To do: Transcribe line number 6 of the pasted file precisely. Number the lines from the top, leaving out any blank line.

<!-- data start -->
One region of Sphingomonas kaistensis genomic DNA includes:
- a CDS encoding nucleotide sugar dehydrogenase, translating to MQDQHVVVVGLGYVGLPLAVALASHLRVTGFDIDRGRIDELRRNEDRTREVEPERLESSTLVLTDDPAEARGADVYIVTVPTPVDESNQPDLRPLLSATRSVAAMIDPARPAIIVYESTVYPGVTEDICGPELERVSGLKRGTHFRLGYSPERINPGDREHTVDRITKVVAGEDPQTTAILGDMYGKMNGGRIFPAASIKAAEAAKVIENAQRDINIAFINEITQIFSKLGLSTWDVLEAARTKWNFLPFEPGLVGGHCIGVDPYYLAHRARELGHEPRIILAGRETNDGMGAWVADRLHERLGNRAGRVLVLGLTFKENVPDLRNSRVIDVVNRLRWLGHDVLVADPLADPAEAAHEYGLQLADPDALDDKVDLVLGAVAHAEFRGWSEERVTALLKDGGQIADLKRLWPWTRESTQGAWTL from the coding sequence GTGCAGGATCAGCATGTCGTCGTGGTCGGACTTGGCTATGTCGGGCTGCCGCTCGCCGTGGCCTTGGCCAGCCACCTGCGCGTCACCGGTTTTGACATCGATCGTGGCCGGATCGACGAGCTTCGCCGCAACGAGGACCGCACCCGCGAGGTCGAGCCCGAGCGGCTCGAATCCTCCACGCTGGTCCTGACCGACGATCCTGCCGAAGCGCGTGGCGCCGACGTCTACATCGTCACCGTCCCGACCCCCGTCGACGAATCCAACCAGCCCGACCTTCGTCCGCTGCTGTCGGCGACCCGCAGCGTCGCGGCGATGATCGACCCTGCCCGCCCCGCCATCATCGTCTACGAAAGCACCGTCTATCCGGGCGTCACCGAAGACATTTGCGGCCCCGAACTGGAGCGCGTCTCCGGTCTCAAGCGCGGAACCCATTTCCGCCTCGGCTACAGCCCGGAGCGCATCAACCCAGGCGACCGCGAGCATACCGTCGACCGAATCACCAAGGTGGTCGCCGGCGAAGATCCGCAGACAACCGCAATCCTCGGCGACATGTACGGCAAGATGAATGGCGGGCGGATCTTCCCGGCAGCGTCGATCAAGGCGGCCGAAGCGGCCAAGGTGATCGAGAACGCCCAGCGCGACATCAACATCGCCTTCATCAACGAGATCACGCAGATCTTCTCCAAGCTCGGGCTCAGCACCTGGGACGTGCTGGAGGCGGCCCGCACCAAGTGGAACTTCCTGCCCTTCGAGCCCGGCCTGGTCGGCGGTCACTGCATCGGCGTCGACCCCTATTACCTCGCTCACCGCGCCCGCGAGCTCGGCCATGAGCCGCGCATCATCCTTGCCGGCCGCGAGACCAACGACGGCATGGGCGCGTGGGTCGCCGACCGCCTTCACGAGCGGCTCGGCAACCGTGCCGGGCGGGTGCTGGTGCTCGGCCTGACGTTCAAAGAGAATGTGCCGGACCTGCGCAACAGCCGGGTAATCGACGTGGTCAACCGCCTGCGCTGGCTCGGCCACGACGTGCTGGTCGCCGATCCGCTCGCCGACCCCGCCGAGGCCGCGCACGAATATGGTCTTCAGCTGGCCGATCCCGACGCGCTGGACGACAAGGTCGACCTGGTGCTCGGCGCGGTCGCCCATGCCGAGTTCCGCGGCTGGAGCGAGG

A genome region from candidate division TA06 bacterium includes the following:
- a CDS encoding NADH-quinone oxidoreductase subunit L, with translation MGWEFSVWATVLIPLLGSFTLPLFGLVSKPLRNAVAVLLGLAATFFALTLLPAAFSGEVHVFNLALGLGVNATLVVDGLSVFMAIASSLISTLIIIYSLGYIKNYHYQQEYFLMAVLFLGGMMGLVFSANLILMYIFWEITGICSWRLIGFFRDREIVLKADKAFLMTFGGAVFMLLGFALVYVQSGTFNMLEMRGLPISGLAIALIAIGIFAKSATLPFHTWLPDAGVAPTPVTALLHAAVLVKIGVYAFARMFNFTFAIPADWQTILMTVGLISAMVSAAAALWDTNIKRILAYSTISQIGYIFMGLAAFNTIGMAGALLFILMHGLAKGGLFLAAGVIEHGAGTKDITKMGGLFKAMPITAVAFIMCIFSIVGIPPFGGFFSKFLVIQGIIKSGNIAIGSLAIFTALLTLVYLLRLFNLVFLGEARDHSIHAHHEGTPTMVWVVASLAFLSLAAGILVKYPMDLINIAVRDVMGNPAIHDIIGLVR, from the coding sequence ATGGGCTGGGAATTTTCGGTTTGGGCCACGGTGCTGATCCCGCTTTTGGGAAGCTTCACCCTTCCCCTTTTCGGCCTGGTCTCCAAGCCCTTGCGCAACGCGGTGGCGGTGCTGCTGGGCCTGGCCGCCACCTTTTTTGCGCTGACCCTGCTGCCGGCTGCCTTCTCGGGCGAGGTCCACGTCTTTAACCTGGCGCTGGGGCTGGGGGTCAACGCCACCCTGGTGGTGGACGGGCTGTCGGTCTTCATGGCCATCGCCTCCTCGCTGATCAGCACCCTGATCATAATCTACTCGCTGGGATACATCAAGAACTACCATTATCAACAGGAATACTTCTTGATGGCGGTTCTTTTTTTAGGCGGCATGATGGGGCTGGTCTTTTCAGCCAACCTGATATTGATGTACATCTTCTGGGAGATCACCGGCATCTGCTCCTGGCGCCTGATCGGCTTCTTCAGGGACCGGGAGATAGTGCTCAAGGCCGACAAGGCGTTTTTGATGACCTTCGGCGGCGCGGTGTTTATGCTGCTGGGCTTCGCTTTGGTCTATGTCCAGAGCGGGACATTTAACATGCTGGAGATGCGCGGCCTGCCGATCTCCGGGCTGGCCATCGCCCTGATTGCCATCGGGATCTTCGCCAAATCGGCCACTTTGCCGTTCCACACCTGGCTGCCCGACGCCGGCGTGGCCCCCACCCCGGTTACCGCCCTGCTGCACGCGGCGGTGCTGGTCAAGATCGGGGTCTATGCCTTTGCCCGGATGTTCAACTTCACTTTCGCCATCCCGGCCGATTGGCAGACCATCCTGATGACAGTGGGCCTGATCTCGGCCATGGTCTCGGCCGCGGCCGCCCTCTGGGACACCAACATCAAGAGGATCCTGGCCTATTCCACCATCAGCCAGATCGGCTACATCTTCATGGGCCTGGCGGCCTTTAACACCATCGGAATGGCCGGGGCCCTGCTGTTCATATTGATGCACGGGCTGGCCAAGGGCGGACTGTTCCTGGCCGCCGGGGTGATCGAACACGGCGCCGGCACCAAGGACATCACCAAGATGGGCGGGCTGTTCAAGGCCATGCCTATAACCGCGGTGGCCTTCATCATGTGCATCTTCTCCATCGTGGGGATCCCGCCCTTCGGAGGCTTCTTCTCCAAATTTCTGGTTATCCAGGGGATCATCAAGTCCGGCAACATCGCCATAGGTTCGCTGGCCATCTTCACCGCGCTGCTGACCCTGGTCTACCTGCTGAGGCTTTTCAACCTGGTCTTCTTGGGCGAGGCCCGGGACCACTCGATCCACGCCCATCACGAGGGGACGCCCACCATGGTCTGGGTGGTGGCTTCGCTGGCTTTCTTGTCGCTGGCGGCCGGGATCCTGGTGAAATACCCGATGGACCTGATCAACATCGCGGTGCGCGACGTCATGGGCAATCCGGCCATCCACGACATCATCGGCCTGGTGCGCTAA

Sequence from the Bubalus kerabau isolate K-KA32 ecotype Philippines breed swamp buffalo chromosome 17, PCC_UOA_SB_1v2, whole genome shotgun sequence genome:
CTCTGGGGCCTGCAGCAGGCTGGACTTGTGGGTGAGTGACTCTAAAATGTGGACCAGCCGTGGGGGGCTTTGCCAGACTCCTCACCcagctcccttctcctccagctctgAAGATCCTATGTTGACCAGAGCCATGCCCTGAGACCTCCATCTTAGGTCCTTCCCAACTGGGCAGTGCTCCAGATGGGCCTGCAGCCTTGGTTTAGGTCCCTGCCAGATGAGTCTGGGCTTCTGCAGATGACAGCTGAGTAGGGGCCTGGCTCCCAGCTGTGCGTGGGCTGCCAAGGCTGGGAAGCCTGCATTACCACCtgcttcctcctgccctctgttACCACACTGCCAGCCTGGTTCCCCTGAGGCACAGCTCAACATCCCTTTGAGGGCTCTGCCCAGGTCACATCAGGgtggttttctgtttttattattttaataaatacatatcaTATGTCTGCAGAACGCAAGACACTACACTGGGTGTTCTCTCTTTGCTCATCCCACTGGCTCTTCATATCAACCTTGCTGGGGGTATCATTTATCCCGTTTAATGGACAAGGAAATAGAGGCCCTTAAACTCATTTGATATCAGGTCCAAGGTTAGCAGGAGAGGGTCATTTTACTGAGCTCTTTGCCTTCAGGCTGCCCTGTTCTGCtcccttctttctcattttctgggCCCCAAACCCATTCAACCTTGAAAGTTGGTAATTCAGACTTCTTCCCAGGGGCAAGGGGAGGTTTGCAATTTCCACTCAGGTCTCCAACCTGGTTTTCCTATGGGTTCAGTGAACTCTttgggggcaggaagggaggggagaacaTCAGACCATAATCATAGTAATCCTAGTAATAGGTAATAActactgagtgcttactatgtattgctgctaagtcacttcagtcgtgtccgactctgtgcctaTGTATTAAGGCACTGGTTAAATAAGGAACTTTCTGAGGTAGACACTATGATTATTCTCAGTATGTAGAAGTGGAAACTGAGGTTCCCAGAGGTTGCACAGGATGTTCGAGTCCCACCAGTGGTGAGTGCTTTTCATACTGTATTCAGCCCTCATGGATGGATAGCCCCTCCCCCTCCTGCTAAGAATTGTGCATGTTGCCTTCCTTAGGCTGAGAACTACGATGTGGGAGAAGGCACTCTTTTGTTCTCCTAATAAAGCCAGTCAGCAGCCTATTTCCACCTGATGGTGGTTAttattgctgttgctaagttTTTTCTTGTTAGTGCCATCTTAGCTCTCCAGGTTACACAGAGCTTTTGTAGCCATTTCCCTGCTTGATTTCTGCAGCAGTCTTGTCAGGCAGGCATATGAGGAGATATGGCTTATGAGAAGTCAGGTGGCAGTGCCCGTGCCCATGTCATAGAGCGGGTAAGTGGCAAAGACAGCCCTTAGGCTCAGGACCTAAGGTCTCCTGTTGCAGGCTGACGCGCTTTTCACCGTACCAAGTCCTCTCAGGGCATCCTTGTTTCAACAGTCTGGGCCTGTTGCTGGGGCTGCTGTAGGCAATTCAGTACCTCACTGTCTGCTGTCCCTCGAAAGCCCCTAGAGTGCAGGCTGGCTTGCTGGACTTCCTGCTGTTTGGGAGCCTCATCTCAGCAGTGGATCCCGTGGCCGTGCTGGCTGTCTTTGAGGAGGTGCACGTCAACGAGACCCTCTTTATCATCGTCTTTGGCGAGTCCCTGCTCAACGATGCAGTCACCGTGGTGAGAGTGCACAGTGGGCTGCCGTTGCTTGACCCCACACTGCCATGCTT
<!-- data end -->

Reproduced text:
CTCTGGGGCCTGCAGCAGGCTGGACTTGTGGGTGAGTGACTCTAAAATGTGGACCAGCCGTGGGGGGCTTTGCCAGACTCCTCACCcagctcccttctcctccagctctgAAGATCCTATGTTGACCAGAGCCATGCCCTGAGACCTCCATCTTAGGTCCTTCCCAACTGGGCAGTGCTCCAGATGGGCCTGCAGCCTTGGTTTAGGTCCCTGCCAGATGAGTCTGGGCTTCTGCAGATGACAGCTGAGTAGGGGCCTGGCTCCCAGCTGTGCGTGGGCTGCCAAGGCTGGGAAGCCTGCATTACCACCtgcttcctcctgccctctgttACCACACTGCCAGCCTGGTTCCCCTGAGGCACAGCTCAACATCCCTTTGAGGGCTCTGCCCAGGTCACATCAGGgtggttttctgtttttattattttaataaatacatatcaTATGTCTGCAGAACGCAAGACACTACACTGGGTGTTCTCTCTTTGCTCATCCCACTGGCTCTTCATATCAACCTTGCTGGGGGTATCATTTATCCCGTTTAATGGACAAGGAAATAGAGGCCCTTAAACTCATTTGATATCAGGTCCAAGGTTAGCAGGAGAGGGTCATTTTACTGAGCTCTTTGCCTTCAGGCTGCCCTGTTCTGCtcccttctttctcattttctgggCCCCAAACCCATTCAACCTTGAAAGTTGGTAATTCAGACTTCTTCCCAGGGGCAAGGGGAGGTTTGCAATTTCCACTCAGGTCTCCAACCTGGTTTTCCTATGGGTTCAGTGAACTCTttgggggcaggaagggaggggagaacaTCAGACCATAATCATAGTAATCCTAGTAATAGGTAATAActactgagtgcttactatgtattgctgctaagtcacttcagtcgtgtccgactctgtgcctaTGTATTAAGGCACTGGTTAAATAAGGAACTTTCTGAGGTAGACACTATGATTATTCTCAGTATGTAGAAGTGGAAACTGAGGTTCCCAGAGGTTGCACAGGATGTTCGAGTCCCACCAGTGGTGAGTGCTTTTCATACTGTATTCAGCCCTCATGGATGGATAGCCCCTCCCCCTCCTGCTAAGAATTGTGCATGTTGCCTTCCTTAGGCTGAGAACTACGATGTGGGAGAAGGCACTCTTTTGTTCTCCTAATAAAGCCAGTCAGCAGCCTATTTCCACCTGATGGTGGTTAttattgctgttgctaagttTTTTCTTGTTAGTGCCATCTTAGCTCTCCAGGTTACACAGAGCTTTTGTAGCCATTTCCCTGCTTGATTTCTGCAGCAGTCTTGTCAGGCAGGCATATGAGGAGATATGGCTTATGAGAAGTCAGGTGGCAGTGCCCGTGCCCATGTCATAGAGCGGGTAAGTGGCAAAGACAGCCCTTAGGCTCAGGACCTAAGGTCTCCTGTTGCAGGCTGACGCGCTTTTCACCGTACCAAGTCCTCTCAGGGCATCCTTGTTTCAACAGTCTGGGCCTGTTGCTGGGGCTGCTGTAGGCAATTCAGTACCTCACTGTCTGCTGTCCCTCGAAAGCCCCTAGAGTGCAGGCTGGCTTGCTGGACTTCCTGCTGTTTGGGAGCCTCATCTCAGCAGTGGATCCCGTGGCCGTGCTGGCTGTCTTTGAGGAGGTGCACGTCAACGAGACCCTCTTTATCATCGTCTTTGGCGAGTCCCTGCTCAACGATGCAGTCACCGTGGTGAGAGTGCACAGTGGGCTGCCGTTGCTTGACCCCACACTGCCATGCTT